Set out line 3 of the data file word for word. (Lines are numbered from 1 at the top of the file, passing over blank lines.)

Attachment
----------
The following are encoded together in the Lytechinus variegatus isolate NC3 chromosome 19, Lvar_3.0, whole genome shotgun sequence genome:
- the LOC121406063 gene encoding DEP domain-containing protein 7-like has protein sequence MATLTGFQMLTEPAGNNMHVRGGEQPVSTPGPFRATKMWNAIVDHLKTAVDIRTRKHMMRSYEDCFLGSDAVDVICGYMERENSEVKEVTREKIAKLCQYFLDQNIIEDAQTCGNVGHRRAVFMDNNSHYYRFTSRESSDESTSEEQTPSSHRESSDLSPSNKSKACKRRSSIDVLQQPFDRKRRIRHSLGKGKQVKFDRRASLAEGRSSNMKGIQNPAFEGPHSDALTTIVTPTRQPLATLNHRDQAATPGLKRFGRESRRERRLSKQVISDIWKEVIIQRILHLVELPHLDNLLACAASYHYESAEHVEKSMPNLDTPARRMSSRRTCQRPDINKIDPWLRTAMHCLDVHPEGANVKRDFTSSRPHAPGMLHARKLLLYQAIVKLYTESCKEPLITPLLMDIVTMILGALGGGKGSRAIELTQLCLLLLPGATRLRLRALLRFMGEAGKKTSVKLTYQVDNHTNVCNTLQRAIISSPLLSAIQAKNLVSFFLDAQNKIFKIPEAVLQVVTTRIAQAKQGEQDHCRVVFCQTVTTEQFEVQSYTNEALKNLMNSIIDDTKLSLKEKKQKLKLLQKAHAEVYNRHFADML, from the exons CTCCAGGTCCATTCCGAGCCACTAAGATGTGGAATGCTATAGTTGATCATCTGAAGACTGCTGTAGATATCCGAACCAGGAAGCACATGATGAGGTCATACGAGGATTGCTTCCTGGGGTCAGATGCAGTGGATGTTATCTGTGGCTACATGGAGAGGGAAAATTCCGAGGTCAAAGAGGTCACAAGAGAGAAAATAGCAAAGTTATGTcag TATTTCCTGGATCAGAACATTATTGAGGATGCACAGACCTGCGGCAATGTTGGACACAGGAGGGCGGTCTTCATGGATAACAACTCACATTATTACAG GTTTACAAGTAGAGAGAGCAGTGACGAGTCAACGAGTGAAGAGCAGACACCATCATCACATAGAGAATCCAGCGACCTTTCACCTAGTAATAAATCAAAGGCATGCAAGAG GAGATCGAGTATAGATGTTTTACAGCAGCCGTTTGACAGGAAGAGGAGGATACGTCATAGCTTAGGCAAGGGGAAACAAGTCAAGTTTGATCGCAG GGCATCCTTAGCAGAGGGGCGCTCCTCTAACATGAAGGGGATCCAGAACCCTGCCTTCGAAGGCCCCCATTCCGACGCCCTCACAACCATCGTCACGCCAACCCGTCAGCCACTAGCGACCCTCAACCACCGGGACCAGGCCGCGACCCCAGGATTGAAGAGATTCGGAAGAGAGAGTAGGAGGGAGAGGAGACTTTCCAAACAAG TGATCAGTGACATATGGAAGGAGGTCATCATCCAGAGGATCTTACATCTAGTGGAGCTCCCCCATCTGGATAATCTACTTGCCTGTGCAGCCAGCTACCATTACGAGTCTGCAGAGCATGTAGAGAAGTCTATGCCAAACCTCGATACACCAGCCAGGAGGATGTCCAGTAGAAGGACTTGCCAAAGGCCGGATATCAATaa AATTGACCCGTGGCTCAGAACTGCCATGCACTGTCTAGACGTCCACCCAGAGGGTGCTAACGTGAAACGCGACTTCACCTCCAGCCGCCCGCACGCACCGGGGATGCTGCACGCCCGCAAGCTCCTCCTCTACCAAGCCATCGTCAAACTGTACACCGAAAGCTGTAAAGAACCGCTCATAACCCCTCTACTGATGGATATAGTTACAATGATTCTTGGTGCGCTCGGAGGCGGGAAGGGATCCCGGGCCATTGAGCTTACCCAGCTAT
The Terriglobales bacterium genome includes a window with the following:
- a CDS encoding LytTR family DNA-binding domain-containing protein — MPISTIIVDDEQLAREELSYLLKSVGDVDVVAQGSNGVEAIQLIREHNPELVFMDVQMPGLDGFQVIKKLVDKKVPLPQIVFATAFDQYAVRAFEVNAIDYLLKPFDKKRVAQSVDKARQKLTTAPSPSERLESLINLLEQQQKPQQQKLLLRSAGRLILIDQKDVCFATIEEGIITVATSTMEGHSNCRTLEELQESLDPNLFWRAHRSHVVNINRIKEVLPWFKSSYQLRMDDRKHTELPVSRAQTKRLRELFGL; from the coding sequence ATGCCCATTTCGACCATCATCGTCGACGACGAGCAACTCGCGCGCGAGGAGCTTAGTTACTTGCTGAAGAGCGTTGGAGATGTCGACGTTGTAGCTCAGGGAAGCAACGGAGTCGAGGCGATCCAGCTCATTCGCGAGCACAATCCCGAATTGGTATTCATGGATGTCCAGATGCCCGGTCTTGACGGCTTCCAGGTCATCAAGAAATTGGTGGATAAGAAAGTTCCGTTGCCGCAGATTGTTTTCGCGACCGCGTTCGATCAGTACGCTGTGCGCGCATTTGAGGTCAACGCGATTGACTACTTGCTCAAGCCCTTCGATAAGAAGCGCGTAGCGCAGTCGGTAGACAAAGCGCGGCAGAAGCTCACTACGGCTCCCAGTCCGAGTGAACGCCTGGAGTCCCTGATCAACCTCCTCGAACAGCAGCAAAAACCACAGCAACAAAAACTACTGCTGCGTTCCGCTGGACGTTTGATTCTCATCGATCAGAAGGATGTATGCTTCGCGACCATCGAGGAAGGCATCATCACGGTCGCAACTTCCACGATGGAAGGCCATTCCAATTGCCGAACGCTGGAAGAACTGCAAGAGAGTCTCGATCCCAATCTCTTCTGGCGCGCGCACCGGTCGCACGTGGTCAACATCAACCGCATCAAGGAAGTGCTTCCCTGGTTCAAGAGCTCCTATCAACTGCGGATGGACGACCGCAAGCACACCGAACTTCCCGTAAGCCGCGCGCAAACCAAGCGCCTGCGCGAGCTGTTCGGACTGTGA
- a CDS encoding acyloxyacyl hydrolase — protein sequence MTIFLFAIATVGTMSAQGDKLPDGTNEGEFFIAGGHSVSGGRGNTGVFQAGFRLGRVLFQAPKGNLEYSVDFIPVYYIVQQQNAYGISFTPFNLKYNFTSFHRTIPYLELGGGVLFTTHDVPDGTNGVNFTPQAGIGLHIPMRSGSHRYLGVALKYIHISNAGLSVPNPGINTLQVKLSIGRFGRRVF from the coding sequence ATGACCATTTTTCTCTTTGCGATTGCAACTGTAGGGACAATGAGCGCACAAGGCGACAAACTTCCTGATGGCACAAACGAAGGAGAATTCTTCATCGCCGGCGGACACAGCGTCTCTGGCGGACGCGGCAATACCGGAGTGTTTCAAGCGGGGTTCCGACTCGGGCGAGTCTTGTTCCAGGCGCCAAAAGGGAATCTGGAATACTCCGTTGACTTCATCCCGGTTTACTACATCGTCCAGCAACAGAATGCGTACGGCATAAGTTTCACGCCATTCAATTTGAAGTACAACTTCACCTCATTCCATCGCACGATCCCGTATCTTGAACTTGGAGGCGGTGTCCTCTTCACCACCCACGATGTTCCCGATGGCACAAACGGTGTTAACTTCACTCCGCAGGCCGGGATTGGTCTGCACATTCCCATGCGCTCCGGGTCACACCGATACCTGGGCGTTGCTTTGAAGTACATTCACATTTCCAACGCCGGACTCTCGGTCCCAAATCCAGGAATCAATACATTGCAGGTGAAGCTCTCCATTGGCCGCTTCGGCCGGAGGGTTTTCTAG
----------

The Terriglobales bacterium genome includes a window with the following: